By Justin Sink - 01/21/15 07:36 PM EST
"Deese will be part of the core White House strategic team, focusing specifically on bridging the intersection of policy, politics and legislative strategy going forward," a White House official said.
In recent months, Deese led the policymaking process around the State of the Union address with Obama and his top advisers. He's expected to play a significant role in upcoming budget battles with Congress over raising the debt ceiling and funding the government.
But his promotion suggests that the president, who has seen his poll numbers rebound in recent weeks, is not likely to look outside the White House to inject new life in the final two years of his presidency.
Deese will take over the climate and energy portfolio that Podesta has championed during his time in the administration.
That includes coordinating the administration's work to reach an international climate accord in Paris later this year, as well as work on conversation and land management. And he'll serve as the White House's primary liaison to environmental groups.
As part of the transition, Deese will travel later this week with the president and Podesta to India to work on environmental issues. Secretary of State John Kerry will not attend.
Deputy national security spokesman Ben Rhodes said Wednesday the India talks would be central to effort to strike a broader international agreement in Paris.
"We are looking to increase our cooperation in pursuit of developing clean energy, but also pursuing a successful and ambitious round of climate negotiations this year, leading in to Paris," Rhodes said. "So, we'll have an ability to continue our work with India and discussing ways that we can cooperate in pursuit of that global effort to combat climate change."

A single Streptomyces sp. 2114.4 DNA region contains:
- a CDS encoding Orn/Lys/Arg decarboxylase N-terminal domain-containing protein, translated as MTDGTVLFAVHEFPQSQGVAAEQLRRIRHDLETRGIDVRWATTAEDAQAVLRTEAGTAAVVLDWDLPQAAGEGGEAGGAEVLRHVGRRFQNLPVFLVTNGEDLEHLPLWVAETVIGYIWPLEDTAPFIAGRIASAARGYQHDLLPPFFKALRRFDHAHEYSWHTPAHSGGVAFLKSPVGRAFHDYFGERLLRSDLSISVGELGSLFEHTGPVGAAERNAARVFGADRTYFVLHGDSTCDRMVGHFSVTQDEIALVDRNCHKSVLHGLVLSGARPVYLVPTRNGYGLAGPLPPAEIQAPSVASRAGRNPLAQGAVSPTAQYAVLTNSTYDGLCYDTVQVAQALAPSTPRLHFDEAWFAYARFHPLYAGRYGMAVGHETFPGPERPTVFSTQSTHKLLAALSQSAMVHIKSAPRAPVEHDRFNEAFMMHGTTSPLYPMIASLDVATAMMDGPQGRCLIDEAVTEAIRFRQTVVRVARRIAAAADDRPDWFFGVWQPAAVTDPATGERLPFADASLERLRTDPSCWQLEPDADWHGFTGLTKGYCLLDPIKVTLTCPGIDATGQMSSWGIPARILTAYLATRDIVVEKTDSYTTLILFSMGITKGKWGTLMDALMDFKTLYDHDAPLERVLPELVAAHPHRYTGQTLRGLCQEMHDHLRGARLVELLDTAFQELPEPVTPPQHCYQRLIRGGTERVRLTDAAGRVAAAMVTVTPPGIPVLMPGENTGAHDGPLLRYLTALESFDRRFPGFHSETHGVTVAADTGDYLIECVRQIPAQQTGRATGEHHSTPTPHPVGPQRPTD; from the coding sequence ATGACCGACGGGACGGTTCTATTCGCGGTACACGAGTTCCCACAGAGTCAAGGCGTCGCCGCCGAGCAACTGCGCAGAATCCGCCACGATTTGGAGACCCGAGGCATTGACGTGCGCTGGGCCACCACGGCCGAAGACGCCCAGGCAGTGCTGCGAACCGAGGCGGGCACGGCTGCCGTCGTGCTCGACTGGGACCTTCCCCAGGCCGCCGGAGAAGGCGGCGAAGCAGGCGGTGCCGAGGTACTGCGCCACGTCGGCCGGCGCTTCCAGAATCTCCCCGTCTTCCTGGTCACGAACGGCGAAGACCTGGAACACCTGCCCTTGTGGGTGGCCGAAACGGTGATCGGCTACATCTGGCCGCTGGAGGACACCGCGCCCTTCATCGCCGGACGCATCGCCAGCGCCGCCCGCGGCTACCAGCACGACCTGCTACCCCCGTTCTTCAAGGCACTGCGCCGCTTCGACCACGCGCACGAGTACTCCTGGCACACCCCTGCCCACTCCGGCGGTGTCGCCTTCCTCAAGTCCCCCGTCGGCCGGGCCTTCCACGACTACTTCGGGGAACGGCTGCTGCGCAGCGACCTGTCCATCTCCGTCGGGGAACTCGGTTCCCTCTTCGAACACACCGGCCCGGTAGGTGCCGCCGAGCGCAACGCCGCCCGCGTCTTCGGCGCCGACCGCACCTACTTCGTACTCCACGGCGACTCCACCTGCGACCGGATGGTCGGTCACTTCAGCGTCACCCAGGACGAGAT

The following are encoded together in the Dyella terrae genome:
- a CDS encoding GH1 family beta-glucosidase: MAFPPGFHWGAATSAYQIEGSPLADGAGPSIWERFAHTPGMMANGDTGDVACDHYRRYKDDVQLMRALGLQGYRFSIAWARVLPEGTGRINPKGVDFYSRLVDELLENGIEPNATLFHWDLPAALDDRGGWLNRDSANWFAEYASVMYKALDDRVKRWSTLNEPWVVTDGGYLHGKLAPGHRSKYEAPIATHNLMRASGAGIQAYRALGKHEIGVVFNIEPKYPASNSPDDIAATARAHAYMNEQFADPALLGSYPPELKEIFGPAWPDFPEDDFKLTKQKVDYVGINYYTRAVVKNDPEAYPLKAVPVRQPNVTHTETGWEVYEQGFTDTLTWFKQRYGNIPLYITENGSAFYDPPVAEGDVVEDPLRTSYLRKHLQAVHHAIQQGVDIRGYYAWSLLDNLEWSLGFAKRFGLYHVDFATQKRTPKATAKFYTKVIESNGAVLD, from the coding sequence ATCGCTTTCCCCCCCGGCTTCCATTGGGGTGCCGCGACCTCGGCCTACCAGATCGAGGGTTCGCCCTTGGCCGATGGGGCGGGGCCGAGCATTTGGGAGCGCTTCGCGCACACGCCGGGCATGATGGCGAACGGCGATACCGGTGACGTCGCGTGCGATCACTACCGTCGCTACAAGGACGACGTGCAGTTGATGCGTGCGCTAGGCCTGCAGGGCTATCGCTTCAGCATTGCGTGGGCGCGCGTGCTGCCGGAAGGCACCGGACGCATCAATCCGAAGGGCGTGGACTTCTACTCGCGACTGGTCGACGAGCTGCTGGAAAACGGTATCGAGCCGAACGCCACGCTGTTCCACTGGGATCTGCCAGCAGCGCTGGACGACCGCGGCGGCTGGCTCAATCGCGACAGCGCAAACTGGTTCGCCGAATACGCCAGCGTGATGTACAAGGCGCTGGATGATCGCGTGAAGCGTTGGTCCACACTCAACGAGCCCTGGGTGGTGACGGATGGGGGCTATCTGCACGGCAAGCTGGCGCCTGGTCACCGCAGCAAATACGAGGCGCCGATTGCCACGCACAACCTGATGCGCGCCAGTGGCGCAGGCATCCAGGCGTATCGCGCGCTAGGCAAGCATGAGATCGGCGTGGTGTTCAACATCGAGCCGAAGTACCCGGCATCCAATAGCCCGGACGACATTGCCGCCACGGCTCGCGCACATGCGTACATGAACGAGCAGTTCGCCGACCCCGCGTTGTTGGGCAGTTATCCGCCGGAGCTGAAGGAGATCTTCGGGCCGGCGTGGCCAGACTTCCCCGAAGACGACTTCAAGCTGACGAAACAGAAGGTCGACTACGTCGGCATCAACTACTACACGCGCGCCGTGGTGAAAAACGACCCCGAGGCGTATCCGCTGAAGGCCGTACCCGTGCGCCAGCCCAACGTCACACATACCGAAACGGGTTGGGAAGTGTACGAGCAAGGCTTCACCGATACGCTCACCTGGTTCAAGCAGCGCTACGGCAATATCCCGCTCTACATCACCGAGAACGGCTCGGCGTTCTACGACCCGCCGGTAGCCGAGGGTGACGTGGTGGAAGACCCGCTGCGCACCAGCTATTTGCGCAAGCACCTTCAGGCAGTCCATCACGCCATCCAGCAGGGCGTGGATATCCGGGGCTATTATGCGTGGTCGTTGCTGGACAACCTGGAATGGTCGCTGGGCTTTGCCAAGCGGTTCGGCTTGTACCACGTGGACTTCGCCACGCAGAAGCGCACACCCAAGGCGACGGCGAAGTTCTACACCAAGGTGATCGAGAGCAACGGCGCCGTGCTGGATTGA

White House chief of staff Denis McDonough told The Associated Press, which first reported news of the promotion, that Deese began to emerge as a candidate to replace Podesta last summer.
"Brian is kind of the whole package — policy, strategy, insight to legislative and public affairs matters — and that's what the president was looking for," McDonough told the wire service.
Podesta, who served as chief of staff to former President Clinton, said before joining the administration in late 2012 that he did not intend to stay more than a year. In recent weeks, he's clarified his intention to leave after the State of the Union address, and he's widely expected to take a role as a top figure in Hillary Clinton's presidential campaign.